Place in .bashrc and invoke like this: “mecp /path/to/file”, and it will copy the specified file(s) back to the desktop of the host you’re ssh’ing in from. To easily upload a file from the host you’re ssh’ing in from use this:

ucp (){ scp ${SSH_CLIENT%% *}:Desktop/upload/* .; }

scp file from hostb to hostc while logged into hosta

scp user@hostb:file user@hostc:

While at the command line of of hosta, scp a file from remote hostb to remote hostc. This saves the step of logging into hostb and then issuing the scp command to hostc.

Copy something to multiple SSH hosts with a Bash loop

for h in host1 host2 host3 host4 ; { scp file user@$h:/destination_path/ ; }

Just a quick and simple one to demonstrate Bash For loop. Copies ‘file’ to multiple ssh hosts.

scp with compression.

scp -C 10.0.0.4:/tmp/backup.sql /path/to/backup.sql

-C is for compression.

How To Enable Facebook Timeline Today – And A Preview TOO

This morning Facebook announced Timeline, an awesome look at everything that has  happened in your Facebook lifespan. It’s like a story book of your online life.

Facebook is enabling Timeline early for open graph developers. As a reader of UrFix Blog you’ll learn how to get started today.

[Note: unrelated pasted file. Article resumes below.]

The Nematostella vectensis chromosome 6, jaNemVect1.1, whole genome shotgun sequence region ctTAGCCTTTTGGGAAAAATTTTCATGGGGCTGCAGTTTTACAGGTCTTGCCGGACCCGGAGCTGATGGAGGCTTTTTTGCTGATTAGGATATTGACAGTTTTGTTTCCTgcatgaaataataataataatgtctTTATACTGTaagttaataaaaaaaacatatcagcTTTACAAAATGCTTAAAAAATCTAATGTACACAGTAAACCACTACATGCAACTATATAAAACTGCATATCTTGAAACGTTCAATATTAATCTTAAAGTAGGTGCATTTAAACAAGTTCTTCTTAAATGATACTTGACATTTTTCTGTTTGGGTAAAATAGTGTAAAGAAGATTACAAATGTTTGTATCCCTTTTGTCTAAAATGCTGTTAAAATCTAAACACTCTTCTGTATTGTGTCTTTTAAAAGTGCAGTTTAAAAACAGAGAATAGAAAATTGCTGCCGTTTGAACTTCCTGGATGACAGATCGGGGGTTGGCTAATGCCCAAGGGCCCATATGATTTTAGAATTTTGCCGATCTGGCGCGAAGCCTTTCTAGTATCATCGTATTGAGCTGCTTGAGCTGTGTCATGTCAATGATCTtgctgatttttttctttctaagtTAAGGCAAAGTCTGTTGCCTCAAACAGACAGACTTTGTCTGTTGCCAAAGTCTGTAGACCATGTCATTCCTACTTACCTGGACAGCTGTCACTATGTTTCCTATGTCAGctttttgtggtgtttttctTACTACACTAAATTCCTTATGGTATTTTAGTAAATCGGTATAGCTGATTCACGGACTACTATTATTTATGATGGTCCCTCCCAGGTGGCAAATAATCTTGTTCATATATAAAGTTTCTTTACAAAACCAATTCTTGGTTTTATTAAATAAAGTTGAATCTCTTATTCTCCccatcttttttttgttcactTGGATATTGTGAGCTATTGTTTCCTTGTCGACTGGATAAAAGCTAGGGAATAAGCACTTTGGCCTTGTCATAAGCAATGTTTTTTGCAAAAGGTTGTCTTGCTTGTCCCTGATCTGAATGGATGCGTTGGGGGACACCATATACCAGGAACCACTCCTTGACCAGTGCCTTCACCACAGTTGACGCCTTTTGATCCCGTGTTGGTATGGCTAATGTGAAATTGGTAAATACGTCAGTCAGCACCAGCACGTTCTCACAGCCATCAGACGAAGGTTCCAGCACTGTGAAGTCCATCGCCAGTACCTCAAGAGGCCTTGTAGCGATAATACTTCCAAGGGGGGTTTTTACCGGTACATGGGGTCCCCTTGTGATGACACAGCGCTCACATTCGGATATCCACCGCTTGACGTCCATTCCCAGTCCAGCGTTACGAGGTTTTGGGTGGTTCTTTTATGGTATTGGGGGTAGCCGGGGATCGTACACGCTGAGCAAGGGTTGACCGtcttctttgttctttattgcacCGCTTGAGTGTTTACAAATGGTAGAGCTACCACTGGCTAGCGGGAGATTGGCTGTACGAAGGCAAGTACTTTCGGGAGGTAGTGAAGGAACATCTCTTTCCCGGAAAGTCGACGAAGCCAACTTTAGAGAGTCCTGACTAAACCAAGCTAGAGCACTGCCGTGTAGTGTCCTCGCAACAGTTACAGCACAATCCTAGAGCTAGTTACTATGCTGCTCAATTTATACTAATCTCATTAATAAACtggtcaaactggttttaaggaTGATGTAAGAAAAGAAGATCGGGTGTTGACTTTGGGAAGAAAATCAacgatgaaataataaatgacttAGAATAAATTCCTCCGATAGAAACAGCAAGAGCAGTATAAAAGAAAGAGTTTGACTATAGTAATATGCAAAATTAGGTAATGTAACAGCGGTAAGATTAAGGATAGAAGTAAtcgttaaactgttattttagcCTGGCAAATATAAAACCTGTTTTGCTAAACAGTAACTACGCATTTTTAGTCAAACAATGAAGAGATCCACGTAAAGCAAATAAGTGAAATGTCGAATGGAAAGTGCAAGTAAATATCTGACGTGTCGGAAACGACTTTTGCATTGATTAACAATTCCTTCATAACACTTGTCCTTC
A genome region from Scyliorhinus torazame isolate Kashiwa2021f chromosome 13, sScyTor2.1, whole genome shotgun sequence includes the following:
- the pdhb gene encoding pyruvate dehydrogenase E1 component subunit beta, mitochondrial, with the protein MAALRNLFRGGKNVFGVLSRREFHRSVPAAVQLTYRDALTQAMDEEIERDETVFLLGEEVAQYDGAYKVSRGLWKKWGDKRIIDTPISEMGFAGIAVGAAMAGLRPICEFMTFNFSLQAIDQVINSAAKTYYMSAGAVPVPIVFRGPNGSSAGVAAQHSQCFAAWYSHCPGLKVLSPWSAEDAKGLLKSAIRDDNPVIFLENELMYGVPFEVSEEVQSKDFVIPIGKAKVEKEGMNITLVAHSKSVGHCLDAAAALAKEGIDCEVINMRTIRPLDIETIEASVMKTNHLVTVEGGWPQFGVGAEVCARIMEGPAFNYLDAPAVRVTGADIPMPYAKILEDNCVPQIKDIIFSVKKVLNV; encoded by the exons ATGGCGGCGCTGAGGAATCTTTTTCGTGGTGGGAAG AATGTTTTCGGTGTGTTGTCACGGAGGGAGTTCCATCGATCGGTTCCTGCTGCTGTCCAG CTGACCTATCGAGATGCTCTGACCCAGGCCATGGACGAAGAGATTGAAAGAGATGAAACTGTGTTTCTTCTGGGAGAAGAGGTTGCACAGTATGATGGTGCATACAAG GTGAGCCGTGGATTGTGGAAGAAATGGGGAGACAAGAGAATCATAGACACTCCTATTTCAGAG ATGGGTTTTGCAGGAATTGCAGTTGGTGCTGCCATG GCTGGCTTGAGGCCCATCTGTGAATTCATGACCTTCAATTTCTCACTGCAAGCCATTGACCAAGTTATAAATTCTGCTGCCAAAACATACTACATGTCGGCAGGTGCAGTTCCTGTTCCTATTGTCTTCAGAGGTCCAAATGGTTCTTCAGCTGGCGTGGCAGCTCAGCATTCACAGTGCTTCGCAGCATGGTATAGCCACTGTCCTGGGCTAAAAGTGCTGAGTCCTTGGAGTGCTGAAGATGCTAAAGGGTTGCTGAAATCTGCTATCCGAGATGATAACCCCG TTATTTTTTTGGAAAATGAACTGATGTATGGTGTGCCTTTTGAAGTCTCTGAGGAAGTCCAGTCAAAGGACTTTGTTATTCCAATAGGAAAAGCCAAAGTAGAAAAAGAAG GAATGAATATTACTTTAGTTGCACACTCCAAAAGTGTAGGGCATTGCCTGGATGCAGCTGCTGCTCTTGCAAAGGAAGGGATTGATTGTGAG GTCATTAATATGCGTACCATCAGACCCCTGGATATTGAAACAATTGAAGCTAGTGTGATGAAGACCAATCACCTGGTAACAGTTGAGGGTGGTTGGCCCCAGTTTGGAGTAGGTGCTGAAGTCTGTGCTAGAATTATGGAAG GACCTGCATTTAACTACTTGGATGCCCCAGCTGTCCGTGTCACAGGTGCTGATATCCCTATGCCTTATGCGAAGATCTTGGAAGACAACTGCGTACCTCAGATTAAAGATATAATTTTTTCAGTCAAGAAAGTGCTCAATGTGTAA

1. Log into Facebook

2. Enable developer mode, if you haven’t already. To do this, type “developer” into the Facebook search box, click the first result (it should be an app made by Facebook with a few hundred thousand users), and add the app.

3. Jump into the developer app (if Facebook doesn’t put you there automatically, it should be in your left-hand tool bar)

4. Create a new app (don’t worry — you wont actually be submitting this for anyone else to see/use). Give your shiny new app any display name and namespace you see fit. Read through and agree to the Platform Privacy agreement. This is the step you need to be verified for.

5. Ensure you’re in your new app’s main settings screen. You should see your app’s name near the top of the page

6. Look for the “Open Graph” header, and click the “Get Started using open graph” link.

Create a test action for your app, like “read” a “book”, or “eat” a “sandwich”
7. This should drop you into an action type configuration page. Change a few of the default settings (I changed the past tense of “read” to “redd” — again, only you can see this unless you try and submit your application to the public directory), and click through all three pages of settings

8. Wait 2-3 minutes

9. Go back to your Facebook homescreen. An invite to try Timeline should be waiting at the top of the page

Only developers and yourself will be able to see your new profile till September 29th.

 

here is what mine looks like

and even a map of places I’ve check in….

Have fun, and remember this is still in beta so you are bound to find a bug or two.